He of the very distinctive voice (1911-93). Appeared in The 13 Ghosts of Scooby-Doo as Vincent van Ghoul. His other television credits include the PBS series Mystery! and the 1950s Game Show turned interview show ESP. As the villain of such classics as The Abominable Dr. Phibes, House on Haunted Hill, and House of Wax, he and Peter Lorre have the two most homaged voices when it comes to evil cartoon characters.
He also provided the creepy voice and Evil Laugh in Michael Jackson's Thriller and Alice Cooper's "Devil's Food". On the 1960's Batman TV series, he had a semi-recurring role as the world's greatest criminal mind, Egghead. He was one of only two villains (the other being King Tut) to deduce Bruce Wayne's secret identity.
Price was good friends with the two great Hammer Horror actors, Christopher Lee and Peter Cushing, and starred alongside both of them in various films. Strangely enough, Lee and Price were born on the same day, and Cushing one day before them. One of his closest friends was the above mentioned Peter Lorre, whose eulogy Price read at his funeral.
Highly eccentric, he considered his guest appearance on The Muppet Show a 'tremendous honour' (before the show really became a worldwide sensation), in a similar manner to how major musical artists know they've 'made it' when "Weird Al" Yankovic parodies their songs. Price was also an art historian and expert cook.
- Affably Evil, in most of his roles. And sometimes Faux Affably Evil.
- The Atoner: According to the book "Vincent Price: The Art of Fear", Price lied about being colorblind to dodge military service during World War II but risked being blacklisted when he refused to testify against friends during the Red Scare. "I was afraid to stand up against injustice abroad, now I must have the courage to stand up against it in my own country!"
- Cool Old Guy: Hell yes.
- Distinguished Gentleman's Pipe
- Doing It for the Art: Although he sometimes took roles to finance his support of the arts, he always made a point of having fun even when in bad movies.
- Evil Laugh: One of the undisputed masters.
- Famous Last Words: On a technicality, at least. He voiced the character Zigzag in The Thief and the Cobbler, which went through a particularly long Development Hell and wasn't released until after his death. Thus, his final words on film are "For Zigzag then, it is the end."
- Friend to All Children: In Real Life, Price loved children and would make great efforts to keep in touch with his younger co-stars after filming ceased.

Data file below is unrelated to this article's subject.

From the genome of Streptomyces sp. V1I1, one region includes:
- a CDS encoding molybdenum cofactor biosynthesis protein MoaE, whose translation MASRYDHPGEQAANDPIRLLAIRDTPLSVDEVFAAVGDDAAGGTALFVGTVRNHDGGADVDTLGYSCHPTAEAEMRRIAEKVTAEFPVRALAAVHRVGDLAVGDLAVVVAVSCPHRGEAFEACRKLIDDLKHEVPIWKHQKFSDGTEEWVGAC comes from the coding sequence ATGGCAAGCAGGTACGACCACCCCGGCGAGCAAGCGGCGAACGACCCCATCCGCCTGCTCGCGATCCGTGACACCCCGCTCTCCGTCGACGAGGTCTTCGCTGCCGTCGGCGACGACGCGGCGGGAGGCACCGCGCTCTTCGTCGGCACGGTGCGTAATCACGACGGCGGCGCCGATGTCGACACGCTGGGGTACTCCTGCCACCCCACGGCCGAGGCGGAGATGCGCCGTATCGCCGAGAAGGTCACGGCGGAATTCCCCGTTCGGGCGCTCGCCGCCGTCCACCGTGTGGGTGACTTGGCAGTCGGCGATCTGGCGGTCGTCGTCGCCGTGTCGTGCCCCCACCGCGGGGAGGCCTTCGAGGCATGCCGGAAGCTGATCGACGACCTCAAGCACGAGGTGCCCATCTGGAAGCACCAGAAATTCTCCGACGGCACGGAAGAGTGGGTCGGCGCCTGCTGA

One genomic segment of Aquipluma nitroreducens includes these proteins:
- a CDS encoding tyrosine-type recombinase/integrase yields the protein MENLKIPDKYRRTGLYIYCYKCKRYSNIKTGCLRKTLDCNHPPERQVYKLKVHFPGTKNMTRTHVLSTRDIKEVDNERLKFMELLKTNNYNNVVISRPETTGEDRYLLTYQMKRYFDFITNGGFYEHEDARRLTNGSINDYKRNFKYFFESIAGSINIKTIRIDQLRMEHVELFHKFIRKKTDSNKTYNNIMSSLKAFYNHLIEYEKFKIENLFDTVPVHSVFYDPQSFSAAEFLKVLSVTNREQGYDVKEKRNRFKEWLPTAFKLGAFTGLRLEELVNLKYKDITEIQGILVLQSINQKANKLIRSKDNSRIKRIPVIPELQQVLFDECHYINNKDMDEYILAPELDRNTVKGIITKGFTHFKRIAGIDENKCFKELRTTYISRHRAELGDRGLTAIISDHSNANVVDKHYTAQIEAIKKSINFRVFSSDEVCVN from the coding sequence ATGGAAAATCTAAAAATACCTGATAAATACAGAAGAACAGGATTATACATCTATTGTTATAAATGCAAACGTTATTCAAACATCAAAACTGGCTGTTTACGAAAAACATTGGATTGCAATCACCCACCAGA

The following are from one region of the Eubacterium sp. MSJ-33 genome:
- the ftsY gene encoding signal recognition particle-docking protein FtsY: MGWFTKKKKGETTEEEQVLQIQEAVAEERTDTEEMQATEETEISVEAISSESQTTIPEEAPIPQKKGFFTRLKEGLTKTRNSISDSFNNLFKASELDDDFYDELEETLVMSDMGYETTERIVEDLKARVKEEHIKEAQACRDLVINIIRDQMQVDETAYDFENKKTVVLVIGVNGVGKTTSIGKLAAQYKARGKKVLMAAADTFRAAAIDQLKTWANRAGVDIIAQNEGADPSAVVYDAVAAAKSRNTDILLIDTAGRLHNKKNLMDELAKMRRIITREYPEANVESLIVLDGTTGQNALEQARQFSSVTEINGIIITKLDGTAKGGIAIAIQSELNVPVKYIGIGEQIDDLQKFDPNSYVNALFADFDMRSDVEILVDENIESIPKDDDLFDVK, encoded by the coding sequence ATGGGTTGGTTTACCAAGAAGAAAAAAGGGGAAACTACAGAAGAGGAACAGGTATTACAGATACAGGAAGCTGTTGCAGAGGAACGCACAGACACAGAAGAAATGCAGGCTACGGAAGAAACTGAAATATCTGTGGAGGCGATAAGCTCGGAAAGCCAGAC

- Hidden Depths: As stated above, he was an accomplished chef who published several cook books.
- Ink Suit Actor:
- His character in The 13 Ghosts of Scooby Doo is pretty much just Price playing himself with magical powers.
- When acting, Price was known to do exaggerated Shakespearean gesticulation. He also did it when he voiced The Great Mouse Detective's Big Bad, Prof. Ratigan (his favorite role), so the animators sketched him during voice-over sessions and animated the poses into Ratigan.
- Large Ham: Though he was capable of nuance-- from Cool Old Guys to Complete Monsters, such as in Witchfinder General-- Price's characters tended to be larger than life, but thankfully not cheesy.
- Usually not cheesy. In Theater of Blood, he took the cheese to eleven, and for good reason.
- In the 1951 His Kind of Woman, Price co-starred with Robert Mitchum and Jane Russell, playing an Errol Flynn style matinee idol who, when he helps Bob fight mobsters, gets a huge rush from real-life peril and leaps into the fray loudly spouting Shakespeare. Ham and cheese with plenty of relish.
- Mean Character, Nice Actor: Despite playing almost exclusively villainous roles his entire career, he was a generally warm person with a quirky sense of humor. Loving children, when he played in a movie opposite them, he took great pains to make sure that they weren't frightened of him off-camera.
- In every film, you're actually rooting for his villain character - that is, except Witchfinder General, where he plays a Complete Monster.
- Mid-Atlantic Accent: One of the last major movie stars to speak with this theatrical accent.
- Not Even Bothering with the Accent: Price was born in St. Louis and trained for the stage in London; he varied the resulting accent only a bit to play characters from all over the United States and England.
- Pungeon Master: In the 60's Batman show. His character used an absolutely egg-scrutiating amount of puns.